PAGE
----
DOTHAN – Lieutenant Colonel Patterson Moses was determined not to let a tour of duty in Iraq and the constant threat of enemy gunfire stand in the way of his education. In between dangerous missions in Talafar, the 48-year-old Army reservist and Troy University student began working on his graduate school thesis.
Studying was a challenge for the soldier, who is earning his Education Specialist degree in Educational Administration through the Dothan Campus. In a nation where computers are scarce, Moses spent his spare time writing about technology and student career development.
“We lived with an Iraqi battalion and the conditions were austere,” Moses recalled. “We did not have Internet or phones.”
Electrical service was unreliable – his battalion was limited to only four or five hours of power a day – so opportunities to study were limited. Moses returned to base camp once a week where he had computer access and was able to conduct research. His studies provided a welcome mental break from the constant worry and the dangerous conditions around him.
“It provided a link to the real world,” he recalled.
Moses returned to Bainbridge, Ga., in July after 13 months on active duty. When not in uniform or in classes at TROY, he serves as assistant principal at Bainbridge High School.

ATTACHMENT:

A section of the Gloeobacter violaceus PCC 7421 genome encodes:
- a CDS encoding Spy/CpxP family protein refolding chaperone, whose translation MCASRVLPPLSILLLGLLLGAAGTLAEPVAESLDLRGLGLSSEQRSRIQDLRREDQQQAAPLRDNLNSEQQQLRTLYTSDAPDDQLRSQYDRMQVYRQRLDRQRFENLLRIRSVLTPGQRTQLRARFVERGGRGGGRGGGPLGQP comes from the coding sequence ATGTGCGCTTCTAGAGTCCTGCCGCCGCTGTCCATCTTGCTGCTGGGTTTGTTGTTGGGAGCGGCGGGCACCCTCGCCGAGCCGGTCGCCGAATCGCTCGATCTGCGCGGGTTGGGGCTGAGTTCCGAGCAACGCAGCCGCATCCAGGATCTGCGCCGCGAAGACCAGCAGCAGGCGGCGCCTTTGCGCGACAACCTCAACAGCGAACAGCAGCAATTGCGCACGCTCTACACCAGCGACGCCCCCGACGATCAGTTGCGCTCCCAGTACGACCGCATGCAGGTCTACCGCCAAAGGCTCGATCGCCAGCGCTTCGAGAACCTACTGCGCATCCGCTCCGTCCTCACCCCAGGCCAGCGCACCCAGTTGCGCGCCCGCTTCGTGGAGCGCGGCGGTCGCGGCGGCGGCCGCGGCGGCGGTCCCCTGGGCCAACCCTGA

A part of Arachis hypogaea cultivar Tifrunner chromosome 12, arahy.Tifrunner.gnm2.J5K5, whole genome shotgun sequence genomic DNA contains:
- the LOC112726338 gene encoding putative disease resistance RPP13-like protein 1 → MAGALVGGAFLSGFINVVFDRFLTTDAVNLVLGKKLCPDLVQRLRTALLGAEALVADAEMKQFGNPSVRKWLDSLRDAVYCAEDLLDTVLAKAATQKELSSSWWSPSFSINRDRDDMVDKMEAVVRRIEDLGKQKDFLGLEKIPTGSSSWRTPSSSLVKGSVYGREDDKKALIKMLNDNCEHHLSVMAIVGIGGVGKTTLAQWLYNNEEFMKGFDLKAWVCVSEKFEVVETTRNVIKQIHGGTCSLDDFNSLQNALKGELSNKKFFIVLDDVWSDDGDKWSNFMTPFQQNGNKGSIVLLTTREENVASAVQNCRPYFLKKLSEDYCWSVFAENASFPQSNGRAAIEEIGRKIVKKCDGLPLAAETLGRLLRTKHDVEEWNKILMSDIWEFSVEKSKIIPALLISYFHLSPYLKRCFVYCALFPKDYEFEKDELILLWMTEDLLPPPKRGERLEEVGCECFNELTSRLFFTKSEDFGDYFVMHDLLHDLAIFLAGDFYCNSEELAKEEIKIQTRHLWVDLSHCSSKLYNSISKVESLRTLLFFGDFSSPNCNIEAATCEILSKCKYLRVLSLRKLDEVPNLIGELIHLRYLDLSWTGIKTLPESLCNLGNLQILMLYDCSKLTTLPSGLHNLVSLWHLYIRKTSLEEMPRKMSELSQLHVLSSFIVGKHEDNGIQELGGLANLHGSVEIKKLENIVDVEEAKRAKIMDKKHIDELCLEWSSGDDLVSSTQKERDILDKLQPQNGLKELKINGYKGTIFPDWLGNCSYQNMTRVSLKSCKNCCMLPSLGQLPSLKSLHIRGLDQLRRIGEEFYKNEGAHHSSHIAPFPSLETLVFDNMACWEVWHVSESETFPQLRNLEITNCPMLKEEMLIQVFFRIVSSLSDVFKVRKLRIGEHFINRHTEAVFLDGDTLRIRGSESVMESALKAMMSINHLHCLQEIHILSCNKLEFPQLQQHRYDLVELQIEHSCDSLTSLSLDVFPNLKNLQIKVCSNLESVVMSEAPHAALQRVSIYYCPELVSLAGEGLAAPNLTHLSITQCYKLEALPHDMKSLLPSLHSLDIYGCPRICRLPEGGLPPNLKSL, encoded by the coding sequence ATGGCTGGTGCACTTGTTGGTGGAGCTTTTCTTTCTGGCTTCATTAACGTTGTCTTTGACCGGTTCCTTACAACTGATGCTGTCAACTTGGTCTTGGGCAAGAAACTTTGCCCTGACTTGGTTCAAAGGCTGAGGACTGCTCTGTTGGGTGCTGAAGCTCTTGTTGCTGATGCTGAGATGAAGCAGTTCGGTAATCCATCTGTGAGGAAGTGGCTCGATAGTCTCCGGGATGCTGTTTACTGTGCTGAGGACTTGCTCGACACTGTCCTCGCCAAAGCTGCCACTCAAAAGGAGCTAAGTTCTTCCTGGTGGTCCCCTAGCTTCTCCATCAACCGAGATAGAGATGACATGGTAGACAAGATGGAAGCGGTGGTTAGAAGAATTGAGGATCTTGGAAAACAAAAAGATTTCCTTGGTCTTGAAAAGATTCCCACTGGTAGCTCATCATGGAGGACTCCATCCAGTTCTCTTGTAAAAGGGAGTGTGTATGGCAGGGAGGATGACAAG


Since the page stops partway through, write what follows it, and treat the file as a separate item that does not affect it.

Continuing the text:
Moses holds master’s degrees from Troy University campuses and locations in Phenix City and Fort Rucker. The close faculty-teacher relationships at TROY have kept Moses coming back for degree after degree. So has the classroom interaction.
“TROY brings seasoned educators together from school systems in Georgia, Alabama and Florida,” Moses remarked. “We feed off each other and share ideas.”
The convenience factor has also allowed Moses to further his education.
“There is always a campus nearby,” he remarked.
Troy University is a major educational provider for soldiers stationed around the world, according to TROY Director of Enrollment Management Sandy Henry. The University maintains a teaching presence at 27 military installations around the globe. The University also participates in the Servicemembers Opportunity Colleges network and is the second largest provider of online courses for the eArmyU program.
“I have a tremendous amount of respect for Colonel Moses and the other students who are able to continue their education while stationed in Iraq,” Henry said. “Troy University serves thousands of active duty soldiers. Many are deployed in less than ideal conditions, yet they are able to further their studies because of their determination, the convenience of our distance learning programs and the willingness of our faculty to work with them.”
Moses is currently in the process of refining his thesis. He hopes to graduate in May of next year.